cSCC poses an important risk to society. In the United States, NMSC is the most frequent cancer. Additionally, the incidence of NMSC has greatly increased since 1960, with some estimates indicating an increased incidence of 3% to 8% per year.1 cSCC accounts for approximately 20% of all skin cancer deaths.2 Groups that are at increased risk for developing cSCC include the elderly, the immunosuppressed (especially solid-organ transplant recipients), and patients with leukemia or lymphoma.3, 4, 5 The 7th edition of the Cancer Staging Manual includes a revised evidence-based staging system, which takes into account clinical and histologic features associated with marked mortality. Through the introduction of these changes, surgeons and researchers alike will be better able to ascertain the prognosis and natural history of cSCCs.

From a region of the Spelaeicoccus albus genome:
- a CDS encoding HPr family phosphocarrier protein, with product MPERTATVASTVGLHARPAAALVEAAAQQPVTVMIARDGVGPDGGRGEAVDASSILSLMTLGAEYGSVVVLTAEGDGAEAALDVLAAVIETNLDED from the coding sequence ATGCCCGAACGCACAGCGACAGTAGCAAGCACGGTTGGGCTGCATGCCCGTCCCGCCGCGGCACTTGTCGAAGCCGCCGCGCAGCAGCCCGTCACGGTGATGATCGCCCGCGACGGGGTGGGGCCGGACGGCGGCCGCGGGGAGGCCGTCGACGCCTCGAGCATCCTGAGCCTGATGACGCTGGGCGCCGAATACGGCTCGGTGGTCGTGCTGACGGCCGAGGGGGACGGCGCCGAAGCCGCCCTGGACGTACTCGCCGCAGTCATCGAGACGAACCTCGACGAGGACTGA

There are several notable changes in the 7th edition’s staging of cSCC. The 6th edition of the AJCC Cancer Staging Manual did not account for high-risk features. In addition, characteristics such as tumor size >5 cm and extradermal invasion were used as indicators of worse prognosis without strong epidemiological or empirical support. High-risk features now included in the 7th edition are the histologic grade, anatomic site (ear or nonglabrous lip), Clark level ≥4, and perineural invasion. The presence of two or more of these high-risk features elevates a T1 tumor to a T2 designation. This change takes into account the tumor characteristics that are likely to predict aggressive behavior and thus have more metastatic potential, irrespective of size. Efforts have also been made in the 7th edition to create greater compatibility between the cSCC staging and the head and neck staging system because most cSCC involve sun-exposed skin, such as the head and neck. These changes include the use of cranial or facial bone involvement and invasion of the skull base or axial skeleton as criteria for the T3 or T4 designation, respectively.